In Praise of Thanksgiving
By: By MICHAEL BRENDAN DOUGHERTY
J ohn Adams thought that his Thanksgiving proclamation cost him reelection. Or at least that’s what he told Benjamin Rush in an 1812 letter. During his term in office, Adams had asked that Americans mark Thursday April 25 “as a day of solemn humiliation, fasting, and prayer.” He wanted the American people to give thanks to God for “the countless favors which He is still continuing to the people of the United States, and which render their condition as a nation eminently happy when compared with the lot of others.”
You might be thinking: Why would this mark him for electoral disaster? Presidents now announce their forthcoming attempts to subvert Congress with a pen and a phone, or join the nation to semi-treaties, or declare war with a Declaration of War. Why in the world would the use of the 18th-century presidential bully-quill be such a misstep?
Well . . . it made him look like a Presbyterian. Adams said that Presbyterians had “allarmed and alienated Quakers, Anabaptists, Mennonists, Moravians, Sweedenborgians, Methodist, Catholicks, Protestant Episcopalians, Arians Socinians, Arminians . . .” and that “a general Suspicion prevailed that the Presbyterian Church . . . aimed at an Establishment as a National Church.” All that fasting and thanksgiving on a marked day. Mighty suspicious. Then as now, high and mighty New Englanders telling the country what to do could end up provoking the wrath of the public.
Americans no longer pair the day of thanks with solemn fasting. Quite the opposite. Thanksgiving traditions now include posting videos of your turkey “Moistmaker” sandwiche s to Instagram.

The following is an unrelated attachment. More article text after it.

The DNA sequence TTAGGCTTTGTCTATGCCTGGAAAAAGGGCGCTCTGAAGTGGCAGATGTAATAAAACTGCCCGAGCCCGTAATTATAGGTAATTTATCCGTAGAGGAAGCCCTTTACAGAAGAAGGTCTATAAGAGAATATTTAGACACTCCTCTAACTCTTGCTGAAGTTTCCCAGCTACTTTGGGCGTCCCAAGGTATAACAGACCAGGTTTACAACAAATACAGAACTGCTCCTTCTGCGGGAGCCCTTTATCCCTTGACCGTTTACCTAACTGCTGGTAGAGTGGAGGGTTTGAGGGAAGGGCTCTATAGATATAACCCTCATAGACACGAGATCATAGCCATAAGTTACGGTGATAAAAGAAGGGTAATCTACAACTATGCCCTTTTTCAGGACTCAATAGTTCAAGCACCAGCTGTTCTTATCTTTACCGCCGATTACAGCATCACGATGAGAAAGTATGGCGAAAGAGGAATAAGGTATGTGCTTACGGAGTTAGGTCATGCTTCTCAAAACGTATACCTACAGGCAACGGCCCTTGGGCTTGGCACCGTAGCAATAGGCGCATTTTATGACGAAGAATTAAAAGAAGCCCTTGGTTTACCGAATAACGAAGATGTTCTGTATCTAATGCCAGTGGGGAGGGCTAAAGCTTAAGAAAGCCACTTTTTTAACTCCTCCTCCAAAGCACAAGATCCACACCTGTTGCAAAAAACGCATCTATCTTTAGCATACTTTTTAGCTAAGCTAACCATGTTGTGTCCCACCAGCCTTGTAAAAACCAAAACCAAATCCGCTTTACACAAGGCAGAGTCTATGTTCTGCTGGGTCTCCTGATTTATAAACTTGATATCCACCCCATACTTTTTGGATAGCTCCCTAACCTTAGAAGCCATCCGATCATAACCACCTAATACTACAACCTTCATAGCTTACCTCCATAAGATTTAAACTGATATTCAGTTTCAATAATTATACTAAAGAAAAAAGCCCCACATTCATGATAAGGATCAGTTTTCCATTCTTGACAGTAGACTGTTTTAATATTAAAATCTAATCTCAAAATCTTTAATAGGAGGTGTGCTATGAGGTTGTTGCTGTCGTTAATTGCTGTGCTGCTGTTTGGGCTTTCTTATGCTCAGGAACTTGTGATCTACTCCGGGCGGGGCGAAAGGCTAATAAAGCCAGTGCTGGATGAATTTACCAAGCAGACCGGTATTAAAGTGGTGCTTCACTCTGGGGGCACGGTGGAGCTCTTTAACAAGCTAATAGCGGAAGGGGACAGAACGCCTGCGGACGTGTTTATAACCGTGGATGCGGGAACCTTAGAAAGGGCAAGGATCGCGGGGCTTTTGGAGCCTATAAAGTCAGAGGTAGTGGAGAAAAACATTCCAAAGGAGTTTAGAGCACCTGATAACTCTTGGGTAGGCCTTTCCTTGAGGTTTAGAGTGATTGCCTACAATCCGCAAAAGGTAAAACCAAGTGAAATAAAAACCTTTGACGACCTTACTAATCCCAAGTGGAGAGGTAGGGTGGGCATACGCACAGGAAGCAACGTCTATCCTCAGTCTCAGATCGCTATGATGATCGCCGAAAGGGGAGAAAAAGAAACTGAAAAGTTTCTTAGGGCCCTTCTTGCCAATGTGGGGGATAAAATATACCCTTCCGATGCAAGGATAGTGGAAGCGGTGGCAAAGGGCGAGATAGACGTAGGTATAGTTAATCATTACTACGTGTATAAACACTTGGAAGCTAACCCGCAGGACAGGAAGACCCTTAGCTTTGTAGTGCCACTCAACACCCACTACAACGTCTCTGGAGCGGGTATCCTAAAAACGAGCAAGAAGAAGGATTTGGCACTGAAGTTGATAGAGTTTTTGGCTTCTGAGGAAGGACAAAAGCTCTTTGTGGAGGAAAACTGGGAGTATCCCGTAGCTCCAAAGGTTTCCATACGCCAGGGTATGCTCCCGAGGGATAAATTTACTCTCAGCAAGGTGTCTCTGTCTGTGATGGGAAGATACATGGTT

But we still give thanks. And I’m thankful for all the giving of thanks. “When it comes to life, the critical thing is whether you take things for granted or take them with gratitude,” said G. K. Chesterton, the notably rotund journalist and non-Presbyterian.
In this season of life, Thanksgiving seems to come in a rush. The Daylight Savings freaks have pushed their clock-fiddling past Halloween. And so we’re only just accustomed to the darkness of evening.
In my neighborhood, the trees unburden almost half their leaves in one great drop at the end of November. The brilliant color of fall is just stripped away. The riot of fall’s oranges, siennas, and flaxen melts into nothing. And I begin my attempt to hold back the colors and sounds of Christmas that are bursting out of our local Target.
Every year, I’m grateful for my mother, who shuffled off the mortal coil almost a decade ago. She took over the laborious Thanksgiving meal from her mother in the last decade of her life, and I learned to make a delicious roast turkey from her. I try to go to the same massive Stew Leonard’s in Danbury, Conn., where she bought the large, thick stalks of rosemary she used. If we want leftover turkey, we have to cook more of it than a family can possibly eat in one night. I wish she could see what I’m doing with turkey stock in the lead-up to the big day.
And this year, I’ll be grateful for my extended family, and how we all eventually figured out how to support each other through the uncertainties and insanities of pandemic life.
I’ve figured out that there is a particular moment when all the gratitude usually rushes in on me. The actual hustle of the holiday tends to crowd out anything like Adams’s “solemnity.” Until, at some point in the evening, or late at night, I have to take the dog out for a walk. I usually go without a jacket. But it is there, in the stillness of the cold and dark, that I grow overwhelmed with the superabundance of blessings in this life. All the natural comforts of spring and summer have been stripped away. And yet, the belly and heart are full. This simple ritual of being with your people for a feast, at the start of a long weekend, is a foretaste of heaven itself. Even if you’re a Presbyterian Sweedenborgian or a Catholick like me: Savor it.